Published September 12, 2015
Minnesota's governor on Tuesday called on the Minnesota Vikings to suspend star running back Adrian Peterson until an accusation of child abuse is resolved in the Texas legal system.
Gov. Mark Dayton added his voice to those questioning the team's decision to reinstate Peterson after benching him the week before. Peterson is accused of using a wooden switch to spank his 4-year-old son. He has said he was sorry for hurting the child but did not intend to and is not a child abuser.
"Yes, Mr. Peterson is entitled to due process and should be 'innocent until proven guilty,'" Dayton said in a written statement. "However, he is a public figure; and his actions, as described, are a public embarrassment to the Vikings organization and the state of Minnesota. Whipping a child to the extent of visible wounds, as has been alleged, should not be tolerated in our state."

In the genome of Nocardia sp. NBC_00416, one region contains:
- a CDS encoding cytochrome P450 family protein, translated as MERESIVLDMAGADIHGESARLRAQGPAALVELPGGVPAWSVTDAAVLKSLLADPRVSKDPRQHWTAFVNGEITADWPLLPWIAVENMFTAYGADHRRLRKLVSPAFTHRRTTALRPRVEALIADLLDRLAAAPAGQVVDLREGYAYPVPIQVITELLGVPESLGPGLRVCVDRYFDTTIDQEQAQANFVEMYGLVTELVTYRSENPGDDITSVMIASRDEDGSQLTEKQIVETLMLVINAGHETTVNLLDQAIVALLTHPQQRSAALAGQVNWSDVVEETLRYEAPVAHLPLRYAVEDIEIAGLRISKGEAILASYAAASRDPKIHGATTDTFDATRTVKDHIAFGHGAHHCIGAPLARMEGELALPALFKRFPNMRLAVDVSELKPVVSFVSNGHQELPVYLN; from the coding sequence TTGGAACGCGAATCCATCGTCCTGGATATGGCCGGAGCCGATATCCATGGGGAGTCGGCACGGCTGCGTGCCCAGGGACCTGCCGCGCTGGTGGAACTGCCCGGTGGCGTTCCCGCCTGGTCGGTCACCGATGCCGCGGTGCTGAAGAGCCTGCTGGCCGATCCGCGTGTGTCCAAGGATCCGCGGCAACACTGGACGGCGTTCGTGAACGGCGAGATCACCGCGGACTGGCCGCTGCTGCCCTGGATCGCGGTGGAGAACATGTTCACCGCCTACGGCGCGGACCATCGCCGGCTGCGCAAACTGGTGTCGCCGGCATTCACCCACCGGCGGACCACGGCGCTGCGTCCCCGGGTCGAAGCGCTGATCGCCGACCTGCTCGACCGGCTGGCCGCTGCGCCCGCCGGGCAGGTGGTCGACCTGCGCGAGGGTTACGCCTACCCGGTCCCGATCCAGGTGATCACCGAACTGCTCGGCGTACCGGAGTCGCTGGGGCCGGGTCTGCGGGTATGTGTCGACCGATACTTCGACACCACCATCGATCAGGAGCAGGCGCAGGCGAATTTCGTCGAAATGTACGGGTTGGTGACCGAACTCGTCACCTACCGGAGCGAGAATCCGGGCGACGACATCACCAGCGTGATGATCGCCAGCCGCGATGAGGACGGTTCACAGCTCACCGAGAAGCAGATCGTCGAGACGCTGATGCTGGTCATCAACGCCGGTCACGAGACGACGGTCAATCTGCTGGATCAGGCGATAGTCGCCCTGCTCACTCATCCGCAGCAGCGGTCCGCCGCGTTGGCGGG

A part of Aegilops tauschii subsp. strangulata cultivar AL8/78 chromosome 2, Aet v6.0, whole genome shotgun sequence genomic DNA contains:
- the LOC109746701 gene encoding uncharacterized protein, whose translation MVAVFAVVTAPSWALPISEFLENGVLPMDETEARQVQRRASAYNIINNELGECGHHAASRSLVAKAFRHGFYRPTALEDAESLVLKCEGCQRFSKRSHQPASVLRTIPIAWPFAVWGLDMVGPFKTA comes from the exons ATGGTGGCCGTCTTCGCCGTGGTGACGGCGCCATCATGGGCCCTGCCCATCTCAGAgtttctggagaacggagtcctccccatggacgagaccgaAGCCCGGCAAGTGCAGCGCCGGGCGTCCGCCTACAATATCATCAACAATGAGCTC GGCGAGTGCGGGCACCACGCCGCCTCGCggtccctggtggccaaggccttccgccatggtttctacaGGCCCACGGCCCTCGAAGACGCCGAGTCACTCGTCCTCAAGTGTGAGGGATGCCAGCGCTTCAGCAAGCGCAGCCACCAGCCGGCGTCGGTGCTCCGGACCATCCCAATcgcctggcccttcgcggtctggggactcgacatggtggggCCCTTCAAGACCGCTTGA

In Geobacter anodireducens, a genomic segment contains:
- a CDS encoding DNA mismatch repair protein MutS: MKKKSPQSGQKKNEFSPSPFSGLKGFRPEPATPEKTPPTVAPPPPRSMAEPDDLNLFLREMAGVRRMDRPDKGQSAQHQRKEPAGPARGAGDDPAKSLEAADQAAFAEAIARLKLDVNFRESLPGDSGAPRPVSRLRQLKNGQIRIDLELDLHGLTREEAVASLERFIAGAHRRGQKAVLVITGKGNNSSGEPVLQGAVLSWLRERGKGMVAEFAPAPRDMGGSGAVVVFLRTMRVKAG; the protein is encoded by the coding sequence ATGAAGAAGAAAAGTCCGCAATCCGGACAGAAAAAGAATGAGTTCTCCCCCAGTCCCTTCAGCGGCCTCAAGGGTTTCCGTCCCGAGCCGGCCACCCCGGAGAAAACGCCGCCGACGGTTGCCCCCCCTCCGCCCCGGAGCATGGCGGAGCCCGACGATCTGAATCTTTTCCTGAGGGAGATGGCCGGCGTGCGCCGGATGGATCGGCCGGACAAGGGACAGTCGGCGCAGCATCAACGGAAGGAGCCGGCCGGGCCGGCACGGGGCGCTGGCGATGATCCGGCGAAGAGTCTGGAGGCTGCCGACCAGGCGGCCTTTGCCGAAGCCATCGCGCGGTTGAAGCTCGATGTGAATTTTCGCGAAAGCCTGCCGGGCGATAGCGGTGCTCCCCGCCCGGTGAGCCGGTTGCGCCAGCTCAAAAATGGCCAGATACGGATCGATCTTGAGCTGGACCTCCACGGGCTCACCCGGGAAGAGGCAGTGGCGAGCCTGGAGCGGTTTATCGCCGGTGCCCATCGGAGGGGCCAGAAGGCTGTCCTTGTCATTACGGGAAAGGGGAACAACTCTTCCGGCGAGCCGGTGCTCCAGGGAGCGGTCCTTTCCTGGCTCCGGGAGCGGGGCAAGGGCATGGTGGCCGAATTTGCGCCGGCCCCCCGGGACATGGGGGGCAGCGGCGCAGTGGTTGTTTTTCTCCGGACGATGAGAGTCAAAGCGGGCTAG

Taxpayers in Minnesota are paying for roughly half of the team's new $1 billion stadium under construction. Dayton said he wouldn't let the Peterson situation sidetrack that deal.
"I will not turn my back on the Vikings and their fans, as some have suggested," Dayton said. "The Vikings belong to Minnesota — and in Minnesota."
Other Minnesota politicians hit the same note. Sen. Al Franken and his GOP opponent, Mike McFadden, both issued statements calling the decision wrong.
"A lot of kids look up to these players, and it's not OK for the Vikings to send the signal that what happened is acceptable," Franken said.
"I believe that allowing Adrian Peterson to continue on as if nothing happened sends the wrong message," McFadden said.
Also on Tuesday, NFL Hall of Fame quarterback Fran Tarkenton — perhaps the most recognizable Minnesota Viking in franchise history — told FoxNews.com he was “embarrassed” by the team’s decision to allow Peterson to play.
“These are serious accusations,” Tarkenton said. “And the only way you’re going to get the attention of an NFL player is to take away his paycheck and take him off the field. This is way above winning or losing a football game. I strongly disagree with the notion of playing him this week.”
FoxNews.com's Joshua Rhett Miller and The Associated Press contributed to this report.